Last night I made sourdough again (yum!) after a couple of batches of plain white bread. That bread was fantastic–when it was fresh from the oven–but by the next day it just doesn’t cut it for me. The flavour is so . . . simple. And a bit on the sweet side. So back to the sourdough, which seems to get even better as the days go by.
I kept a couple of my alterations from my last experiment: I kept the water content on the low side, and I added 1/2 oz of high gluten (80%) flour (also known as Vital Wheat Gluten). I also baked in my small loaf pans, and discovered that I do have 2 after all–my lovely yellow pyrex loaf pan is the perfect size for these little loaves. For some reason the Baker’s Secret ones I have are just a wee bit too big.
I also made one more change in this recipe after my little white-bread holiday: I used half white all-purpose flour in place of some of the “germ added back in” flour I’ve been using.
The result: the best bread yet! It’s much lighter in texture, and tastes complex, moist, not-too-sour, delicious. The littler loaf pans shaped the loaves perfectly, and I will look forward to poached eggs tomorrow after I get some organic eggs from the farmer’s market.
Next time I think I’ll follow these same alterations again.
Here is my adaptation of the recipe I use for my “Basic Sourdough”, from Peter Reinhart‘s book “The Bread Baker’s Apprentice“. I’m not going to write out the instructions step-by-step, but will write it assuming that you, the reader, know what to do . . .
4 oz regular wet starter
4.5 oz bread flour
1 oz water
Mix this together, knead briefly, and then let it rise for 4 hours. The recipe recommends refrigerating this overnight but I usually mix this up in the morning before I go to work, and then do the next step when I come home at lunch time.
10 oz white all-purpose flour
9 3/4 oz white “with germ added back in” bread flour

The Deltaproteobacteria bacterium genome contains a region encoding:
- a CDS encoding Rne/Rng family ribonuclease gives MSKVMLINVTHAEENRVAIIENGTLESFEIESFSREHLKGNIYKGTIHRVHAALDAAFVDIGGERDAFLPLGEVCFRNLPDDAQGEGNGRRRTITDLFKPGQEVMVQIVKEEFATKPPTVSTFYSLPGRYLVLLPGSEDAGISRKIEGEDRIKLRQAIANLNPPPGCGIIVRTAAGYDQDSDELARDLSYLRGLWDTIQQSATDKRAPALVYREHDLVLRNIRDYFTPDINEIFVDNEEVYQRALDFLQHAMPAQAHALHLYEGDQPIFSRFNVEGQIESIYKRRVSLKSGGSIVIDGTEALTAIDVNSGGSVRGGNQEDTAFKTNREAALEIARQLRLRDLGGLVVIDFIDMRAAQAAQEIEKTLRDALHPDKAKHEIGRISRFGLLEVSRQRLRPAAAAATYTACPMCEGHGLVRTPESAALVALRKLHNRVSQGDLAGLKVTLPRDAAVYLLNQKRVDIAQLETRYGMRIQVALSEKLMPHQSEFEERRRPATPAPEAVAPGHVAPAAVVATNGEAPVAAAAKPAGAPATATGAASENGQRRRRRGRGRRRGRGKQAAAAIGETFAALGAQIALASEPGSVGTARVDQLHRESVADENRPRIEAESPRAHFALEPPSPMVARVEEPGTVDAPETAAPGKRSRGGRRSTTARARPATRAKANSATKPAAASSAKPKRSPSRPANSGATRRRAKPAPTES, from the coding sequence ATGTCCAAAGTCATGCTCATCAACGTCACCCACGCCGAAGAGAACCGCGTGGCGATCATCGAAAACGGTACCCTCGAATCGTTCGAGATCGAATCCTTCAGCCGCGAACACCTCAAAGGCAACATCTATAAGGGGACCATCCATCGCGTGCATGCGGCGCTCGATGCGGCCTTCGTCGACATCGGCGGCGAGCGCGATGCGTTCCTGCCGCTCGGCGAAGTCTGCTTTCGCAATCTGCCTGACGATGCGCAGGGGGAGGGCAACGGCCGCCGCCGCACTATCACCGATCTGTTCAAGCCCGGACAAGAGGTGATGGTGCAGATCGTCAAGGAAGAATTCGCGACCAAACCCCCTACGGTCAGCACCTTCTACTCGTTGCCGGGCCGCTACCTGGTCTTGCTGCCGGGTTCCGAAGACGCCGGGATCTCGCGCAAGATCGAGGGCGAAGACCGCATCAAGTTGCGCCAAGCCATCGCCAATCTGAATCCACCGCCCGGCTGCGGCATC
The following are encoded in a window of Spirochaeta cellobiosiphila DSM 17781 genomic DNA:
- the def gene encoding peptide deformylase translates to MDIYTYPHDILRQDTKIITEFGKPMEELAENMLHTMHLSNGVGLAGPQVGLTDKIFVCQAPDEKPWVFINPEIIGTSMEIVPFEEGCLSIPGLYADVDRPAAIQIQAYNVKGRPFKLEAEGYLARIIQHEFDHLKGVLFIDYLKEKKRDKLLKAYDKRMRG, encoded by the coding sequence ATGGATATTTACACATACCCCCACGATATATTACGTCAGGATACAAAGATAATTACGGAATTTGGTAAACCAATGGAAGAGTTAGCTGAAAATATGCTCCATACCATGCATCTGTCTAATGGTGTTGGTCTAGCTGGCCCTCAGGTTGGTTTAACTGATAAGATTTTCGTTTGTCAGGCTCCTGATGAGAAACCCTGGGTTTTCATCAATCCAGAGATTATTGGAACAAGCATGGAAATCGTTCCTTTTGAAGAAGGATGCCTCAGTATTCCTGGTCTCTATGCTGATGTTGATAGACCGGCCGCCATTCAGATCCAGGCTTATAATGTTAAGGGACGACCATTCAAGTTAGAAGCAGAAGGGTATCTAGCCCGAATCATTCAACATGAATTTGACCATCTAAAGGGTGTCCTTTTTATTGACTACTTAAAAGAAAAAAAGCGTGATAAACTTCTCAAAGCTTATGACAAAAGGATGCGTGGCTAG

1/2 oz high gluten flour
1/2 oz salt
12 oz water, lukewarm
Mix the flour & salt together, then add all the firm starter, cut into chunks, and the water. Mix with a spoon, or in a mixer until it all comes together, then knead for as long as you need, until the dough passes the “Windowpane Test“. Form the dough into a ball and put into a lightly oiled bowl, rolling the dough ball so it is lightly coated in oil. Cover with plastic wrap and let rise for 3-4 hours, or until doubled in size.
Next, divide the dough into 2 and shape into loaves. Proof (let rise again) for 2-3 hours, or until doubled in size.
Preheat your oven for quite awhile, especially if you are making free-form loaves. For these, bake at a very high temperature (450 or 500 degrees), using a baking stone and a steam pan and everything. Bake for 10 minutes, rotate the loaves 180 degrees, then bake for another 10 to 20 minutes, making sure they
I prefer to bake my bread in loaf pans so it makes a good shape for sandwiches and toast, and so I bake at a lower temperature for a longer time: 350 degrees for 20 minutes, then turn the pans and bake for another 20 minutes or so.
Good luck! I will be writing an entry soon on raising/keeping starter, so stay tuned!